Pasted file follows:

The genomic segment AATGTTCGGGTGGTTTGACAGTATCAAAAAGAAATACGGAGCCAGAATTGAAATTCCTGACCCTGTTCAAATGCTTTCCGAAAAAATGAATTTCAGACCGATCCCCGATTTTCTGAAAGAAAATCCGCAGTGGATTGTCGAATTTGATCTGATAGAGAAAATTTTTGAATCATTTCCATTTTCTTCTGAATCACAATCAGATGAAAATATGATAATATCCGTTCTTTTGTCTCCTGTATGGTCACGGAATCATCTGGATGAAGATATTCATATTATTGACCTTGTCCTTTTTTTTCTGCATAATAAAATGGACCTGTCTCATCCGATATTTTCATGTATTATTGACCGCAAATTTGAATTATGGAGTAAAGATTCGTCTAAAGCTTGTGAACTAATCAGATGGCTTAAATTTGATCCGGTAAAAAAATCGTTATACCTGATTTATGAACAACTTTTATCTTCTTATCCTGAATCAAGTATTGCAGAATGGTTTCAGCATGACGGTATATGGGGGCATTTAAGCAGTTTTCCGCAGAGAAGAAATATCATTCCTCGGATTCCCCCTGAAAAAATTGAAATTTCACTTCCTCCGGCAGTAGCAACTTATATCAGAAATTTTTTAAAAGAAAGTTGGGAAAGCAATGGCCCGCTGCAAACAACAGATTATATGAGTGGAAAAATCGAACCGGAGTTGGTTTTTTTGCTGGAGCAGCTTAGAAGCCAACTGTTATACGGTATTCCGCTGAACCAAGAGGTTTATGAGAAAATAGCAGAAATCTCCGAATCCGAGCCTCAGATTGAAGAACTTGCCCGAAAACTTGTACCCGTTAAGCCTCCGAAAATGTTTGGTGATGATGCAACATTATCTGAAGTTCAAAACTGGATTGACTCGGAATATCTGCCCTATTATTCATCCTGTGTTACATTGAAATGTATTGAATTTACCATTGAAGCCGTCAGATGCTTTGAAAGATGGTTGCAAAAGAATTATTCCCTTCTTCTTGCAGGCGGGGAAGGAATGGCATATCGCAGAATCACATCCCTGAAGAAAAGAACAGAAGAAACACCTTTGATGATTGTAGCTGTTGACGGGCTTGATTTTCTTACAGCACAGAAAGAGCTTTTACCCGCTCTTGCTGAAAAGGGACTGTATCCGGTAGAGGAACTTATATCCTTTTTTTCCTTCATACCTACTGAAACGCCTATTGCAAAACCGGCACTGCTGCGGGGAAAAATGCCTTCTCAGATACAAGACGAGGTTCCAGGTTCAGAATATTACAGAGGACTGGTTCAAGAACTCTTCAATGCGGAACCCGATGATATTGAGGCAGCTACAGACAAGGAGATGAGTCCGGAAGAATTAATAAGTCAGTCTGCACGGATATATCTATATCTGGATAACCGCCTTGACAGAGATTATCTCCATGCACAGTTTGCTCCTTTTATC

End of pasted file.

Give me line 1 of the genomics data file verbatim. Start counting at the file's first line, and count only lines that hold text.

The genomic segment AATGTTCGGGTGGTTTGACAGTATCAAAAAGAAATACGGAGCCAGAATTGAAATTCCTGACCCTGTTCAAATGCTTTCCGAAAAAATGAATTTCAGACCGATCCCCGATTTTCTGAAAGAAAATCCGCAGTGGATTGTCGAATTTGATCTGATAGAGAAAATTTTTGAATCATTTCCATTTTCTTCTGAATCACAATCAGATGAAAATATGATAATATCCGTTCTTTTGTCTCCTGTATGGTCACGGAATCATCTGGATGAAGATATTCATATTATTGACCTTGTCCTTTTTTTTCTGCATAATAAAATGGACCTGTCTCATCCGATATTTTCATGTATTATTGACCGCAAATTTGAATTATGGAGTAAAGATTCGTCTAAAGCTTGTGAACTAATCAGATGGCTTAAATTTGATCCGGTAAAAAAATCGTTATACCTGATTTATGAACAACTTTTATCTTCTTATCCTGAATCAAGTATTGCAGAATGGTTTCAGCATGACGGTATATGGGGGCATTTAAGCAGTTTTCCGCAGAGAAGAAATATCATTCCTCGGATTCCCCCTGAAAAAATTGAAATTTCACTTCCTCCGGCAGTAGCAACTTATATCAGAAATTTTTTAAAAGAAAGTTGGGAAAGCAATGGCCCGCTGCAAACAACAGATTATATGAGTGGAAAAATCGAACCGGAGTTGGTTTTTTTGCTGGAGCAGCTTAGAAGCCAACTGTTATACGGTATTCCGCTGAACCAAGAGGTTTATGAGAAAATAGCAGAAATCTCCGAATCCGAGCCTCAGATTGAAGAACTTGCCCGAAAACTTGTACCCGTTAAGCCTCCGAAAATGTTTGGTGATGATGCAACATTATCTGAAGTTCAAAACTGGATTGACTCGGAATATCTGCCCTATTATTCATCCTGTGTTACATTGAAATGTATTGAATTTACCATTGAAGCCGTCAGATGCTTTGAAAGATGGTTGCAAAAGAATTATTCCCTTCTTCTTGCAGGCGGGGAAGGAATGGCATATCGCAGAATCACATCCCTGAAGAAAAGAACAGAAGAAACACCTTTGATGATTGTAGCTGTTGACGGGCTTGATTTTCTTACAGCACAGAAAGAGCTTTTACCCGCTCTTGCTGAAAAGGGACTGTATCCGGTAGAGGAACTTATATCCTTTTTTTCCTTCATACCTACTGAAACGCCTATTGCAAAACCGGCACTGCTGCGGGGAAAAATGCCTTCTCAGATACAAGACGAGGTTCCAGGTTCAGAATATTACAGAGGACTGGTTCAAGAACTCTTCAATGCGGAACCCGATGATATTGAGGCAGCTACAGACAAGGAGATGAGTCCGGAAGAATTAATAAGTCAGTCTGCACGGATATATCTATATCTGGATAACCGCCTTGACAGAGATTATCTCCATGCACAGTTTGCTCCTTTTATC